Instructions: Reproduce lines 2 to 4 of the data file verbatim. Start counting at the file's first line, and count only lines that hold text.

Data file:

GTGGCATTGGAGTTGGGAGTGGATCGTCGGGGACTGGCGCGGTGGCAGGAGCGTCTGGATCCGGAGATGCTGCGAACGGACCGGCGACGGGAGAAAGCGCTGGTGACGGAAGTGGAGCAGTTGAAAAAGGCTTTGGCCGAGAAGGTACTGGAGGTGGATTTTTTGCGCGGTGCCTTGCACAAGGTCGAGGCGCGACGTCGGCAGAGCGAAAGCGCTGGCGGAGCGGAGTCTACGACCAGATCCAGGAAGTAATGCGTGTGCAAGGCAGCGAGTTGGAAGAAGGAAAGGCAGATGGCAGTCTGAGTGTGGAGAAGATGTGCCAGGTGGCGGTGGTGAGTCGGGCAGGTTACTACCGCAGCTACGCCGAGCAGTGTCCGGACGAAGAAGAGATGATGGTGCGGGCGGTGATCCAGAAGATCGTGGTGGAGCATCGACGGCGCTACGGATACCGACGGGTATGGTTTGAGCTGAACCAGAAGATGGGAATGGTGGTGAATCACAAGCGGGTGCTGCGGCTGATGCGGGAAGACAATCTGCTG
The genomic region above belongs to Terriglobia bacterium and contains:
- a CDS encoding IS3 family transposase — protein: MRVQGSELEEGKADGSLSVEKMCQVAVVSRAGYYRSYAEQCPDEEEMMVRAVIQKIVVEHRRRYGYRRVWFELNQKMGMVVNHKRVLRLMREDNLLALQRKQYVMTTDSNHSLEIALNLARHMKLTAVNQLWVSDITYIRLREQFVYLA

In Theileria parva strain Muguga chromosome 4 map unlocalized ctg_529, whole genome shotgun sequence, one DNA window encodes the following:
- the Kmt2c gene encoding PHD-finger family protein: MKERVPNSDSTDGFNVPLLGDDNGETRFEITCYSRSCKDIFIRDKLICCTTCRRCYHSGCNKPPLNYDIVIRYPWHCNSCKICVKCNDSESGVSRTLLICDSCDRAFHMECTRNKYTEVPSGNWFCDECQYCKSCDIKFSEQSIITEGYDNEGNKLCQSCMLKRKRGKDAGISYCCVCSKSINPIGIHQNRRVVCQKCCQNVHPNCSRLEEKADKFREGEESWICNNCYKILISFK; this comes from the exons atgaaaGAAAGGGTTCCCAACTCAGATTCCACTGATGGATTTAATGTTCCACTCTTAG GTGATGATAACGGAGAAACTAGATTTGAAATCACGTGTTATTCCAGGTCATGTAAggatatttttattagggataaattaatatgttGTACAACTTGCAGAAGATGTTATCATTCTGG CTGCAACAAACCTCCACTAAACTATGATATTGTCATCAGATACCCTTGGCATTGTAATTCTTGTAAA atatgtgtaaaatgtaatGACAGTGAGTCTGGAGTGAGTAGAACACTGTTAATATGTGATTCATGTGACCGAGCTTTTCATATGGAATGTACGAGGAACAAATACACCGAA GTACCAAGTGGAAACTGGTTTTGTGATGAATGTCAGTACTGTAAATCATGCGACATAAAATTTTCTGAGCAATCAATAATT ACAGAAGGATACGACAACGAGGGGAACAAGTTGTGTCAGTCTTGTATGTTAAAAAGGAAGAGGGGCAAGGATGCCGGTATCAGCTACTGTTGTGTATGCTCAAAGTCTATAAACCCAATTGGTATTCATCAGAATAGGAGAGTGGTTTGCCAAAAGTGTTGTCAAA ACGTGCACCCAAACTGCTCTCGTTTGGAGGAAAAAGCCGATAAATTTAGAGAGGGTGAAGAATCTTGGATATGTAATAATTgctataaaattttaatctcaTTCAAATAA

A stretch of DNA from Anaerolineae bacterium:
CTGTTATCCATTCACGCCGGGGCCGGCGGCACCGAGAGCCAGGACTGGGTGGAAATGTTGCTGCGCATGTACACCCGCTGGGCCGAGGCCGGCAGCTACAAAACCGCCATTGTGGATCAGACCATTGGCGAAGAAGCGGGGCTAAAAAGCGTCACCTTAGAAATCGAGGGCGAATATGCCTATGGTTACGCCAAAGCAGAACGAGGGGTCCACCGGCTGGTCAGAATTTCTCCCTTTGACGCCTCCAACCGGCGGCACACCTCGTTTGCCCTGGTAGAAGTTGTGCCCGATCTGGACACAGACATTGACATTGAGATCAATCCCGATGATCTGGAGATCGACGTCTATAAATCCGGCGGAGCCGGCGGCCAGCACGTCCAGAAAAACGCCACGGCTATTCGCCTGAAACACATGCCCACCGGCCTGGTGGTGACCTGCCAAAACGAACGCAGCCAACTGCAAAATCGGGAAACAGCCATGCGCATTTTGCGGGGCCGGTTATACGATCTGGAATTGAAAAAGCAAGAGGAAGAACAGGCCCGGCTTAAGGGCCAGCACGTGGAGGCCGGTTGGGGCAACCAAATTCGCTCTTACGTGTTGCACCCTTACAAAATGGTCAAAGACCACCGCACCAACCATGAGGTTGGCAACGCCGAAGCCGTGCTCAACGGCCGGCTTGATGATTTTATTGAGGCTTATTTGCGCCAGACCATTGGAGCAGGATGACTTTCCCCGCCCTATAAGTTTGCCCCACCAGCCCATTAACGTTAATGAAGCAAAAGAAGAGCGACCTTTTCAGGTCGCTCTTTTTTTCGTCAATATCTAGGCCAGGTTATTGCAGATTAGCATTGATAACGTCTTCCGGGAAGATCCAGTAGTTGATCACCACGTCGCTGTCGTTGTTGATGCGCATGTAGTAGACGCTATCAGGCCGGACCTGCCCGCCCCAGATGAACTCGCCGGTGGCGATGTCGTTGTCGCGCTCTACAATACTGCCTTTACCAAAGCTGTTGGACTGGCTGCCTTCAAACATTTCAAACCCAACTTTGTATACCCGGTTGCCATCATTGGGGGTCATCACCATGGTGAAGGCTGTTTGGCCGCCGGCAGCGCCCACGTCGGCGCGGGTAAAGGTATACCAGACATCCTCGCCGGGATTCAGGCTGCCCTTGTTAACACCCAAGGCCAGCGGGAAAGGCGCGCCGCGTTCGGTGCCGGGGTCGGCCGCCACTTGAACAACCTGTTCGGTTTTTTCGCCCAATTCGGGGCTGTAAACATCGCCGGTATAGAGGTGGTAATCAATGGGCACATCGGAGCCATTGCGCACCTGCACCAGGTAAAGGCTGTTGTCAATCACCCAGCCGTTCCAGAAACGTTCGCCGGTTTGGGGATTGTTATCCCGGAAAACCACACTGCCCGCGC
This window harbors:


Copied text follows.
The genomic region above belongs to Terriglobia bacterium and contains:
- a CDS encoding IS3 family transposase — protein: MRVQGSELEEGKADGSLSVEKMCQVAVVSRAGYYRSYAEQCPDEEEMMVRAVIQKIVVEHRRRYGYRRVWFELNQKMGMVVNHKRVLRLMREDNLLALQRKQYVMTTDSNHSLEIALNLARHMKLTAVNQLWVSDITYIRLREQFVYLA

In Theileria parva strain Muguga chromosome 4 map unlocalized ctg_529, whole genome shotgun sequence, one DNA window encodes the following: